Head injuries in football have recently received a lot of attention and a trial going on now could become a landmark case.
A lawsuit alleges the NCAA failed to protect a former USC football player from head trauma.
The suit filed by Matthew Gee's widow said he died in 2018 at just 49 years old from permanent brain damage.
In the past decade, college football players have brought hundreds of wrongful death and personal-injury lawsuits against the NCAA .
But Gee's case is only the second to go to trial with allegations that hits to the head led to chronic traumatic encephalopathy or CTE.
This case could also be the first to reach a jury.
“As we're understanding more and more about the disease, there appears to be more pushback about the positive agents, positive factors when that's actually become more established,” said Dr. Daniel H. Daneshvar a neuroscientist and brain injury physician.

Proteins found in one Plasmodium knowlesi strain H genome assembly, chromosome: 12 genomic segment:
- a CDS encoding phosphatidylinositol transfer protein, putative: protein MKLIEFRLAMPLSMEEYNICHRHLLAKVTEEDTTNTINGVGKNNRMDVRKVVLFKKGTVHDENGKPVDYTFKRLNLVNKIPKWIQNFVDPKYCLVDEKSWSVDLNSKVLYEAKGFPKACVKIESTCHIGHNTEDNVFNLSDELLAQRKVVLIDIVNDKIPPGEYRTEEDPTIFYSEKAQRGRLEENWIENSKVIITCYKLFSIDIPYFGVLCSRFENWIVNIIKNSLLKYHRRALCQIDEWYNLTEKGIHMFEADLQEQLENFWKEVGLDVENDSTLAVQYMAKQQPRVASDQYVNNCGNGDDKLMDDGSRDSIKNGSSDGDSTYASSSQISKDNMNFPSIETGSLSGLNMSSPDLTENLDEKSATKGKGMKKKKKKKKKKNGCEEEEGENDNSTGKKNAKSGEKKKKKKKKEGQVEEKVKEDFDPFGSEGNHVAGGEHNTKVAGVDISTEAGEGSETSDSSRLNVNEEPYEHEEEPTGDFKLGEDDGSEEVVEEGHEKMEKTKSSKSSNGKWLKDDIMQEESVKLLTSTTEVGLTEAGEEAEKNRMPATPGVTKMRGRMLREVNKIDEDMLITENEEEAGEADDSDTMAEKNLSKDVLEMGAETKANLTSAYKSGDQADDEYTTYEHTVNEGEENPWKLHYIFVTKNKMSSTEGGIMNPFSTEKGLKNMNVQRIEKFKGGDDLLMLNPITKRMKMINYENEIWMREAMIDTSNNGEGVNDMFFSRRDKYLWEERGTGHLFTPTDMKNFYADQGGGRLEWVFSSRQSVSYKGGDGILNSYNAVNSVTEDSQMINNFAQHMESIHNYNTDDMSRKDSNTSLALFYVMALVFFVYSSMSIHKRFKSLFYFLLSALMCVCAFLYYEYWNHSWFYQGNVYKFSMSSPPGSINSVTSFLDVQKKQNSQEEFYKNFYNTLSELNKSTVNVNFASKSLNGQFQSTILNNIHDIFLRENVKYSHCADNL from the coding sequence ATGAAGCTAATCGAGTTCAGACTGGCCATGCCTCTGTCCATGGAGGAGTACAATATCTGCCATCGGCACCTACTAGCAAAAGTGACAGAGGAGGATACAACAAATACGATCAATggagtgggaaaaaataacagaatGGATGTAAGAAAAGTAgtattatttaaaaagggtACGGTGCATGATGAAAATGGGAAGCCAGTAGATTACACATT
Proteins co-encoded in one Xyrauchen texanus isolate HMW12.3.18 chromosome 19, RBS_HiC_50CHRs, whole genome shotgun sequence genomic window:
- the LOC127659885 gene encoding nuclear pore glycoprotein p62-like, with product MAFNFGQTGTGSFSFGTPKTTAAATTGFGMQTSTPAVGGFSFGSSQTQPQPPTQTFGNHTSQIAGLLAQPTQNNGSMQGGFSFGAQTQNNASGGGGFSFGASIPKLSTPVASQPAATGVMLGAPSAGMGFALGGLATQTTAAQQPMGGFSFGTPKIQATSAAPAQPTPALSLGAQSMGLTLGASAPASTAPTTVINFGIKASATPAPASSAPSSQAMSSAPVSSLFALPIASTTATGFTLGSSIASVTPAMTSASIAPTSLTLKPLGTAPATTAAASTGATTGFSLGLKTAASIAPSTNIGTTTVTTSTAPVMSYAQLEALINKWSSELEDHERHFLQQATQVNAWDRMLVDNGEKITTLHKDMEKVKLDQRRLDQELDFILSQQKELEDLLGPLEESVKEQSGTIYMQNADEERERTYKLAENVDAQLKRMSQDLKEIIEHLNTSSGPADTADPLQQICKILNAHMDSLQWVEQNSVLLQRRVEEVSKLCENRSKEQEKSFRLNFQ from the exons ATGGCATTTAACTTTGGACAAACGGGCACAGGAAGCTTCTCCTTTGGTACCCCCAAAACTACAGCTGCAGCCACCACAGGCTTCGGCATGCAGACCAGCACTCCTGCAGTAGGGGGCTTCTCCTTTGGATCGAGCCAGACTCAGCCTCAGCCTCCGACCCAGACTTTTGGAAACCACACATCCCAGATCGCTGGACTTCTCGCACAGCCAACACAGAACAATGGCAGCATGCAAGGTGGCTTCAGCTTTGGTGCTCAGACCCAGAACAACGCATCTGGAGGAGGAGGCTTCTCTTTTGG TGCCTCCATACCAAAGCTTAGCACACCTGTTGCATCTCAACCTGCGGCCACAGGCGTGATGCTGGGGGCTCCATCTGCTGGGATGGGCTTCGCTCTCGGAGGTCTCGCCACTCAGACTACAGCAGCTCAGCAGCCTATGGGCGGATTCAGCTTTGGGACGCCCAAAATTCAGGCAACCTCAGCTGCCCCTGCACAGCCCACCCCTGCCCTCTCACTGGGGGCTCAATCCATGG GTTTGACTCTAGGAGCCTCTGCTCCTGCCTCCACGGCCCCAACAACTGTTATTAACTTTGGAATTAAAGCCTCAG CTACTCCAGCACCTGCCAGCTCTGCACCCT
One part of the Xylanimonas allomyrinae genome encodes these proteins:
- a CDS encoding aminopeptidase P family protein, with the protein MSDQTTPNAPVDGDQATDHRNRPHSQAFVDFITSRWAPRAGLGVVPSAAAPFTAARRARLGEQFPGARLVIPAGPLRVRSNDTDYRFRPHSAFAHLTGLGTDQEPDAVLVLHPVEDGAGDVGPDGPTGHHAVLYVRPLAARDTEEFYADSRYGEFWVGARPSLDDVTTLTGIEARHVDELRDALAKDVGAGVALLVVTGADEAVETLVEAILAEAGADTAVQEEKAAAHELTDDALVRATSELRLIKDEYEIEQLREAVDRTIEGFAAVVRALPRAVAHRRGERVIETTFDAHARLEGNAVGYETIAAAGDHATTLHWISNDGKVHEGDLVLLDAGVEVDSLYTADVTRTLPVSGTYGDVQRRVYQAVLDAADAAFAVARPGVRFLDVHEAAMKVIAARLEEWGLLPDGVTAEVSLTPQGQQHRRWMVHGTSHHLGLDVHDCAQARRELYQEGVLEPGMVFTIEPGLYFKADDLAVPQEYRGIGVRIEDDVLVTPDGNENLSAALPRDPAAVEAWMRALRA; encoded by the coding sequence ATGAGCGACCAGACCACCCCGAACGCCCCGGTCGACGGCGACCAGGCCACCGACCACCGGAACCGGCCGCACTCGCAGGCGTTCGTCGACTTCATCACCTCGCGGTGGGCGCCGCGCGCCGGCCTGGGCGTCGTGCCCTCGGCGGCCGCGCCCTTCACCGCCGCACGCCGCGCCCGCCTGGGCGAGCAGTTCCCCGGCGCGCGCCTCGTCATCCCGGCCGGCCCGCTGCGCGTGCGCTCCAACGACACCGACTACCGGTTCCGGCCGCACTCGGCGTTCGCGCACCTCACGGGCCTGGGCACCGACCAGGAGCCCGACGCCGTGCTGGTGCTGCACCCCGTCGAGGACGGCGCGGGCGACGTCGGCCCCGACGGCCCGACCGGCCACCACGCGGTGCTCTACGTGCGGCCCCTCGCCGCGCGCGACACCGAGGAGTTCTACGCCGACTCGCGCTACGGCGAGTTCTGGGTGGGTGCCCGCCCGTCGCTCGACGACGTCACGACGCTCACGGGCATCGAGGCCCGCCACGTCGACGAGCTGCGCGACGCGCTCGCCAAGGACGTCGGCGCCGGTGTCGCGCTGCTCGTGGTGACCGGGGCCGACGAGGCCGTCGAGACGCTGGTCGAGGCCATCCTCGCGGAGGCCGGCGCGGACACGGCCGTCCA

The NCAA's attorney says there is still no consensus in the medical community on what causes CTE.
But just this week, the National Institutes of Health formally acknowledged publicly for the first time that CTE is caused by repetitive traumatic brain injuries.
“The best indicators for whether someone has CTE after they pass away right now appears to be whether they have problems with memory or problems with thinking, or what's called emotional mobility, which basically, means that have a short fuse,” said Daneshvar.
The NCAA blames Gee's death on heavy drinking, drugs and other health problems.
His attorneys say the substance abuse issues were because of his CTE.